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Should You Invest Like Harvard?

J. Patrick Collins Jr., CFP®, EA

Many people think the smarter you are, and the more sophistication you bring to your portfolio, the better your performance will be.  This is a big reason that hedge funds continue to attract assets.  Well what if we had a chance to look at the smartest people in the world, with nearly unlimited resources to see if that theory holds water?  That’s exactly what we’ve done when looking at the Harvard Endowment Fund.  The $39 billion fund publishes its results each year and we can compare how they’ve done with a fairly simple global market portfolio.  The results are pretty shocking:

Year

Harvard Endowment

Global Equity Portfolio*

2009

-27.3%

-26.7%

2010

11.0%

24.7%

2011

21.4%

33.6%

2012

-0.1%

-3.7%

2013

11.3%

21.4%

2014

15.4%

24.7%

2015

5.8%

1.7%

2016

-2.0%

-1.6%

2017

8.1%

21.6%

2018 10.0%

10.8%

10 Year Return

4.5%

9.1%

 

As you can see, a simple market portfolio has doubled the return of Harvard’s endowment over the last 10 years!  One explanation could be that Harvard is more focused on managing volatility and therefore doesn’t take as much risk.  But looking at the financial crisis in 2009 (their fiscal year is 6/30), that thesis didn’t hold up.  Here is what we can learn from this:

  • Simple almost always trumps complex– hedge funds, natural resource funds, private equity…they all sound very fancy and potentially what you should be doing if you have lots of money, but in many cases those funds fail to outperform simple indexes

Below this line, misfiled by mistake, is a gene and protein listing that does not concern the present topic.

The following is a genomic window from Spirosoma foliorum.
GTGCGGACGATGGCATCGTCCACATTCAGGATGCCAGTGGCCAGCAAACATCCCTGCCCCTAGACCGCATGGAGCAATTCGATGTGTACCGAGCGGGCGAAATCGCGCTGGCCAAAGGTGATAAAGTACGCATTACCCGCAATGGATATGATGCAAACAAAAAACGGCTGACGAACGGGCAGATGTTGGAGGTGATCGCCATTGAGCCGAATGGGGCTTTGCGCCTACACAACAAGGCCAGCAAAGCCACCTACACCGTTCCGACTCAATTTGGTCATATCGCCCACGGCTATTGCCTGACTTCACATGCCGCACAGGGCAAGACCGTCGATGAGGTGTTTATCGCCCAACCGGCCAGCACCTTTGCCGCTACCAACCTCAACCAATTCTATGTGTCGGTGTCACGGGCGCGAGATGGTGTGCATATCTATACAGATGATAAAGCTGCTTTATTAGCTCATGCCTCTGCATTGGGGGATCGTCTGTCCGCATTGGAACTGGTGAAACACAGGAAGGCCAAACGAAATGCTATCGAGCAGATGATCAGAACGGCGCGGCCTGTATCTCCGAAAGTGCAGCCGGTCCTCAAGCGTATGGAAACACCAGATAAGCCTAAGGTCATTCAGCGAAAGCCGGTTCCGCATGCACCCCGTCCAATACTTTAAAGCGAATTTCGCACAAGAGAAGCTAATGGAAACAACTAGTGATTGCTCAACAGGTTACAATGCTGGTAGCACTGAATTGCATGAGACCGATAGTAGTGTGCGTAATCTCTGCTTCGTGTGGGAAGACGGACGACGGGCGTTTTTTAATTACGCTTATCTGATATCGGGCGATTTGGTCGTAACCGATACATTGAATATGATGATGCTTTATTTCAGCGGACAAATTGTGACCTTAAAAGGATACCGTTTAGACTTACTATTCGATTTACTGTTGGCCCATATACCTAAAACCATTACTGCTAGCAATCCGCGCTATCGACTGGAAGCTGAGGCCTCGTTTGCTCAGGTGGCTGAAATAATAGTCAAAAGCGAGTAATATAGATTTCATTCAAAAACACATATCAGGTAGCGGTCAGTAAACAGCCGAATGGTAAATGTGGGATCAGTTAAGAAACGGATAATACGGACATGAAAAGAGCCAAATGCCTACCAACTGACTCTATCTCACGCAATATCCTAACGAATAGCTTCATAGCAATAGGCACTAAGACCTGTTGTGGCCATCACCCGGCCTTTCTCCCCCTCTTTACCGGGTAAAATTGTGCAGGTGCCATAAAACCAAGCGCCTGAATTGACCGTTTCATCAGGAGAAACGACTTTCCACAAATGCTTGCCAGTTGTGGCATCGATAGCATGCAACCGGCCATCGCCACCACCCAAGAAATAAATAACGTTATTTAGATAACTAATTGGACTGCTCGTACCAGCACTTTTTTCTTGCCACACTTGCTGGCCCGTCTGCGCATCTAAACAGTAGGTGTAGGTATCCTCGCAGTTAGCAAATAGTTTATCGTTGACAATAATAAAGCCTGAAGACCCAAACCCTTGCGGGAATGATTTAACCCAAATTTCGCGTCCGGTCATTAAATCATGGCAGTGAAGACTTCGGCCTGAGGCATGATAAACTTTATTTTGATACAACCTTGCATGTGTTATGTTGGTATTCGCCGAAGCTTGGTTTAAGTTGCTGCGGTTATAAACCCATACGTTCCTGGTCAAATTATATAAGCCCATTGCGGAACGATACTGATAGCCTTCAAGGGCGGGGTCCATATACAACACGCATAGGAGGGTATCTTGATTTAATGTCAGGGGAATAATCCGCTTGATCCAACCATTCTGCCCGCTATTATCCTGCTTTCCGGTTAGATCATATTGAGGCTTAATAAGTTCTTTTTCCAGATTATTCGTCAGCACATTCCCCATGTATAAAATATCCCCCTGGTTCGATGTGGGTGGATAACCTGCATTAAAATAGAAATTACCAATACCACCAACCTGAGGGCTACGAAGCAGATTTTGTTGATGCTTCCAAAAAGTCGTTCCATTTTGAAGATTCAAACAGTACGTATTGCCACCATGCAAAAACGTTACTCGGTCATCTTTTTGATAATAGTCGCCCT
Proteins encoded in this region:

• Fees matter– while Harvard does not publish their fees paid to managers, hedge funds, private equity and other exotic investments almost always carry larger fees than index funds. Those fees act as a drag on performance.
  • Being “smarter” may not produce better results– the market is a gigantic meeting place for very smart people to set prices. The reason Harvard has underperformed is not because they aren’t smart (they’re brilliant people), it’s because the other people they are competing with are also really smart.  Since buying and selling investments is a zero sum game (there will be a winner and loser with every trade), it is hard to outperform because it is so difficult to get an advantage over other very intelligent investors.  We have yet to find evidence that smart people can consistently beat the market.
  • Focus on what you can control– keep costs low, control taxes, diversify and bring discipline to your investment process. It’s not sexy but focusing on these four things will put you ahead of the vast majority of investors…maybe even Harvard!

 

*Global Equity Portfolio is represented by the DFA Equity Balanced Index